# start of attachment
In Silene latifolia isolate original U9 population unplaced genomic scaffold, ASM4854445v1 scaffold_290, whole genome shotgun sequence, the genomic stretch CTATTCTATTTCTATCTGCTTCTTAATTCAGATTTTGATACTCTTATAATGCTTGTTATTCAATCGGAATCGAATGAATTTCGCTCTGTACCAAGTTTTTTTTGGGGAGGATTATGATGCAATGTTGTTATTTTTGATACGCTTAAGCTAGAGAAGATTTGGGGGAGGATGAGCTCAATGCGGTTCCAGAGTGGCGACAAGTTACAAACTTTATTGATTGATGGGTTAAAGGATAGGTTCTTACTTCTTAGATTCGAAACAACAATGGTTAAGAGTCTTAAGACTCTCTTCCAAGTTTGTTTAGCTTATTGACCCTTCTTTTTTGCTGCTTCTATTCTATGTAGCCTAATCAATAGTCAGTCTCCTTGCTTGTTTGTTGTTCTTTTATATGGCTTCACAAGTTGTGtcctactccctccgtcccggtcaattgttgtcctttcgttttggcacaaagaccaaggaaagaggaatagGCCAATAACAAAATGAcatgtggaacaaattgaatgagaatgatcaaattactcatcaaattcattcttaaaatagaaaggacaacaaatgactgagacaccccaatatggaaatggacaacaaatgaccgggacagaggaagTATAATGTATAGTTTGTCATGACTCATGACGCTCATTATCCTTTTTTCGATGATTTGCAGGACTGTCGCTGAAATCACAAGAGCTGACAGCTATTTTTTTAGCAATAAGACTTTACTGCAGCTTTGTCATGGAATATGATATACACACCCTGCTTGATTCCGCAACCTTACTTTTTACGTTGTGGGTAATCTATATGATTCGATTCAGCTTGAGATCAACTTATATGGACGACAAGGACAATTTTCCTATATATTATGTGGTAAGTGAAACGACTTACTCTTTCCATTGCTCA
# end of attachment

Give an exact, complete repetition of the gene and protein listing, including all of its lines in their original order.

In Silene latifolia isolate original U9 population unplaced genomic scaffold, ASM4854445v1 scaffold_290, whole genome shotgun sequence, the genomic stretch CTATTCTATTTCTATCTGCTTCTTAATTCAGATTTTGATACTCTTATAATGCTTGTTATTCAATCGGAATCGAATGAATTTCGCTCTGTACCAAGTTTTTTTTGGGGAGGATTATGATGCAATGTTGTTATTTTTGATACGCTTAAGCTAGAGAAGATTTGGGGGAGGATGAGCTCAATGCGGTTCCAGAGTGGCGACAAGTTACAAACTTTATTGATTGATGGGTTAAAGGATAGGTTCTTACTTCTTAGATTCGAAACAACAATGGTTAAGAGTCTTAAGACTCTCTTCCAAGTTTGTTTAGCTTATTGACCCTTCTTTTTTGCTGCTTCTATTCTATGTAGCCTAATCAATAGTCAGTCTCCTTGCTTGTTTGTTGTTCTTTTATATGGCTTCACAAGTTGTGtcctactccctccgtcccggtcaattgttgtcctttcgttttggcacaaagaccaaggaaagaggaatagGCCAATAACAAAATGAcatgtggaacaaattgaatgagaatgatcaaattactcatcaaattcattcttaaaatagaaaggacaacaaatgactgagacaccccaatatggaaatggacaacaaatgaccgggacagaggaagTATAATGTATAGTTTGTCATGACTCATGACGCTCATTATCCTTTTTTCGATGATTTGCAGGACTGTCGCTGAAATCACAAGAGCTGACAGCTATTTTTTTAGCAATAAGACTTTACTGCAGCTTTGTCATGGAATATGATATACACACCCTGCTTGATTCCGCAACCTTACTTTTTACGTTGTGGGTAATCTATATGATTCGATTCAGCTTGAGATCAACTTATATGGACGACAAGGACAATTTTCCTATATATTATGTGGTAAGTGAAACGACTTACTCTTTCCATTGCTCA